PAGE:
Conversion Under Torts | Notes on Law of Torts
Conversion: Conversion is any act in relation to the goods of a person which constitutes an unjustifiable denial of his title to them. (Winfield)
Essentials of Conversion
- Wrongfully taking possession of goods.
- Abusing possession of them.
- Denying title or asserting one’s right.
- Taking possession: If A snatches the hat of B with an intention to steal it, it amounts to conversion. In Foldes V. Willouby, A and his horses embarked on B’s boat. A dispute arose between A and B. B put the horse on the shore and went to the other side with A. A claimed that B had committed conversion. Held: No conversion.
In Richardson V. Atkinson, D drew out some quantity of wine from cask of P, but added water to fill up the cask. Held, D was liable for conversion.
- Abusing Possession: A person may be in possession of goods of another as a Bailee, pawnee, Trustee etc. If he abuses his possession by selling or disposing of, he is liable for conversion. If A makes omlette out of eggs given by B for custody, or if A makes a statue out of log of wood of B given for custody, there is conversion. If a bailee abuses his possession Eg. : Carrier, using customer’s goods for himself, there is conversion.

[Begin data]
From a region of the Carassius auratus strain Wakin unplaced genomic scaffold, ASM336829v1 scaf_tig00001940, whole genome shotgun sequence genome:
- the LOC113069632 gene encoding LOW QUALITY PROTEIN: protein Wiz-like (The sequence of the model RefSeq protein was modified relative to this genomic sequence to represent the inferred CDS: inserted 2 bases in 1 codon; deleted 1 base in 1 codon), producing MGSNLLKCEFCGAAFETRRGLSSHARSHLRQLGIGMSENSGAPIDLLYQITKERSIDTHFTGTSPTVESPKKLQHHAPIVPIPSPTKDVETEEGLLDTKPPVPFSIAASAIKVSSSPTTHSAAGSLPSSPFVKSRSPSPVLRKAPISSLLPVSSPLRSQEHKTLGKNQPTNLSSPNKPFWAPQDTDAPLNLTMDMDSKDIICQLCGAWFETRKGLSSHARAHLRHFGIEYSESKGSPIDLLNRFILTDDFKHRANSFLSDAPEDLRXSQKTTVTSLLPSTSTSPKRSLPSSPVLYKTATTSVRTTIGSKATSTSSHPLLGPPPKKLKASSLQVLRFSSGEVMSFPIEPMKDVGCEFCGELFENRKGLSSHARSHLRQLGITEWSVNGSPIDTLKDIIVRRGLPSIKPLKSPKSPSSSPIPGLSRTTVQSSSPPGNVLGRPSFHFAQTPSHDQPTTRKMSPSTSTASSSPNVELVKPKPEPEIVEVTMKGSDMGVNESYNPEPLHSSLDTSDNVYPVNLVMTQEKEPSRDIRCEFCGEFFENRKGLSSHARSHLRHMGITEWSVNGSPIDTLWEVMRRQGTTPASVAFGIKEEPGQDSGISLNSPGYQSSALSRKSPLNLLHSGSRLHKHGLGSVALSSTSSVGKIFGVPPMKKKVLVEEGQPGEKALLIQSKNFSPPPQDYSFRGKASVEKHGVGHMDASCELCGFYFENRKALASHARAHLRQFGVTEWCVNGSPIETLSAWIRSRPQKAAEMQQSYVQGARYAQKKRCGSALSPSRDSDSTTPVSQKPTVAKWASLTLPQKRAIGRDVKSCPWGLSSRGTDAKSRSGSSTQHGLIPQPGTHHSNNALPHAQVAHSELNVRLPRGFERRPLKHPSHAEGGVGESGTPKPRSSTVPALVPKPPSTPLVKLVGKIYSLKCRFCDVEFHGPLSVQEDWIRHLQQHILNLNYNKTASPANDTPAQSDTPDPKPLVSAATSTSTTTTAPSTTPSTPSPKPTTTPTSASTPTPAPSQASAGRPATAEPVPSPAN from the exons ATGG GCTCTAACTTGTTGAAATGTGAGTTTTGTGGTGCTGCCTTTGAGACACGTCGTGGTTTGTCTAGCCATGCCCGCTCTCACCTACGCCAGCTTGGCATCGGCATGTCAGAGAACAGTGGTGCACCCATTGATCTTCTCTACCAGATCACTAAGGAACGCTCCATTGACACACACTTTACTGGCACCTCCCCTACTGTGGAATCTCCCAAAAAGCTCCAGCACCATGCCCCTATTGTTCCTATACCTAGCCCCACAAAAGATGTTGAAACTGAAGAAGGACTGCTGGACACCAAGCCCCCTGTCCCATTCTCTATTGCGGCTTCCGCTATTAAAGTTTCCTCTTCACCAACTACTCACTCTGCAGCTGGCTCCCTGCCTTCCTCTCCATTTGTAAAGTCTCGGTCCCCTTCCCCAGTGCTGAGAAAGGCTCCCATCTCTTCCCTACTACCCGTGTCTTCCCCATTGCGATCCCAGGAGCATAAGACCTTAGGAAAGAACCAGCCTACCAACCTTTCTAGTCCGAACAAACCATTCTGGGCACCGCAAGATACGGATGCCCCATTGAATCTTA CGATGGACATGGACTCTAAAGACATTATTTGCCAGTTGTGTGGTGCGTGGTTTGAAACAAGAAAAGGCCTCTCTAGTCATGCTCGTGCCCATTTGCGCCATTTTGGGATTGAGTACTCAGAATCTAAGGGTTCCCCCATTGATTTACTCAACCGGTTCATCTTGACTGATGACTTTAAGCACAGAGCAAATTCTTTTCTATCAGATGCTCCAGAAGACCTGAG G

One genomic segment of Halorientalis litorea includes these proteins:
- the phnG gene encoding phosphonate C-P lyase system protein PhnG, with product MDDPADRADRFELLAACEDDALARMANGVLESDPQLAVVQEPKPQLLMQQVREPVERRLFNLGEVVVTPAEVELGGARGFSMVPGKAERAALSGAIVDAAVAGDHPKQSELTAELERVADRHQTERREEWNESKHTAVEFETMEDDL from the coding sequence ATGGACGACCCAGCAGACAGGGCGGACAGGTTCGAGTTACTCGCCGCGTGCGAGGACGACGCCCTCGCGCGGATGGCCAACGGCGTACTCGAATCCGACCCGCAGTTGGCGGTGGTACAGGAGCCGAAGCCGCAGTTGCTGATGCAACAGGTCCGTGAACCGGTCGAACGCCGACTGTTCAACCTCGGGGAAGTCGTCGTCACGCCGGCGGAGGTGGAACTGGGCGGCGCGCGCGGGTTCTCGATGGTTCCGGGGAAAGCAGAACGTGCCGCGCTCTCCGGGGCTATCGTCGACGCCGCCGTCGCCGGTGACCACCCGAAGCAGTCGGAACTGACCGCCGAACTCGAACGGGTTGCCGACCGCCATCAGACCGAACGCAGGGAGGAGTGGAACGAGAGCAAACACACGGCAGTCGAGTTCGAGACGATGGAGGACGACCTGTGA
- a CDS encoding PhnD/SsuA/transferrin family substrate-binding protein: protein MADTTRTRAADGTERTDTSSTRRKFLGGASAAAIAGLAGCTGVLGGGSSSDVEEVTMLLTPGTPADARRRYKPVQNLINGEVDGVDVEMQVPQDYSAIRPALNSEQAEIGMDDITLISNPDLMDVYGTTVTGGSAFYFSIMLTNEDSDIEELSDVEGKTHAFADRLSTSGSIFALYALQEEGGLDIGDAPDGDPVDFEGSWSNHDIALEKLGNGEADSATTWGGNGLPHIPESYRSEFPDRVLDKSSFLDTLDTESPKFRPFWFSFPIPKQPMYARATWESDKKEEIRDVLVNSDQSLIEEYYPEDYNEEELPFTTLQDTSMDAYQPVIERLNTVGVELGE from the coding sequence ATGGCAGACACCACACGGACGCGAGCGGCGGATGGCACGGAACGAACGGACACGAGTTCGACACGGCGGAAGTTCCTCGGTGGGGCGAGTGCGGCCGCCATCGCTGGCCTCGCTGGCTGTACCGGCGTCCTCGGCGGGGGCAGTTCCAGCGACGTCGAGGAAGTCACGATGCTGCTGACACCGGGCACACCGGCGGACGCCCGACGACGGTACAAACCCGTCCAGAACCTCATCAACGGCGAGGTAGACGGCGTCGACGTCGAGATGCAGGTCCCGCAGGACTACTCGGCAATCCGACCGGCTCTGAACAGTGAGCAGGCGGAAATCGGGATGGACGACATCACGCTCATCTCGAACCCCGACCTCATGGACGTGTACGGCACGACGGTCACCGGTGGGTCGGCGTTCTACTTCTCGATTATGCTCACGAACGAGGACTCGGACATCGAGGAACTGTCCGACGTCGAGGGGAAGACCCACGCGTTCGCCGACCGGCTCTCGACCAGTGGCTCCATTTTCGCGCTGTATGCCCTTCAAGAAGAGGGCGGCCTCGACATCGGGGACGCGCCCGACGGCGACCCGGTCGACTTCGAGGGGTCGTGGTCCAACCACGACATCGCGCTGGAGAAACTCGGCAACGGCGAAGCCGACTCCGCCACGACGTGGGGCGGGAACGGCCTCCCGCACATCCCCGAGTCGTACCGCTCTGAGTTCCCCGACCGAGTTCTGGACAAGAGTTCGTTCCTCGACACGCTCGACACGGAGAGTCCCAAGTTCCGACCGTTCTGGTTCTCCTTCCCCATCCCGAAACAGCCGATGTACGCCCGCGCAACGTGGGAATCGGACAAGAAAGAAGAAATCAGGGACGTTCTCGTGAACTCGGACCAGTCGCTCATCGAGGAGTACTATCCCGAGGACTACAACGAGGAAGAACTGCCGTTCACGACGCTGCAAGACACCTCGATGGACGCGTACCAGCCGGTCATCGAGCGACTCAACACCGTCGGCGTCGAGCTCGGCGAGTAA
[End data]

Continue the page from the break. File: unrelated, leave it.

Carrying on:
- Denying Title: Denial of title of plaintiff amounts to conversion. A let-out his land to B, B had dumped some material C bought the land from A and used up part of the materials. Held : C liable for conversion.
“Finder is keeping is a dangerous half truth”
The finder of goods has every right against all persons in the world except the real owner. However, if the owner is not traced or if the owner makes no claim, question arises as to the rights of the finder of goods.
1, In Armory V. Delamire : A Chimney sweeper found a jewel when he was weeping a chimney. He gave it to S, servant of a goldsmith for purpose of valuation. S refused to return the same. Held: Chimney sweeper was entitled. He had a better title than S.
2, In Water Co., V. Sharman : P appointed D to clean his pool. While cleaning, D found two gold rings. The owner could not be traced. Held : P was entitled. Reason : For things found on land, the presumption is that the owner is entitled, as he has custody over
3, In Bridges V. Hawkesworth : P a customer found a bundle of currency notes on the floor of D’s shop. The owner could not be traced. Held: P was entitled to the notes. Reason : D was never in the custody of the currency notes, before they were found. Hence the law relating to finding is that “The finder has a better title than all others, except the real owner”.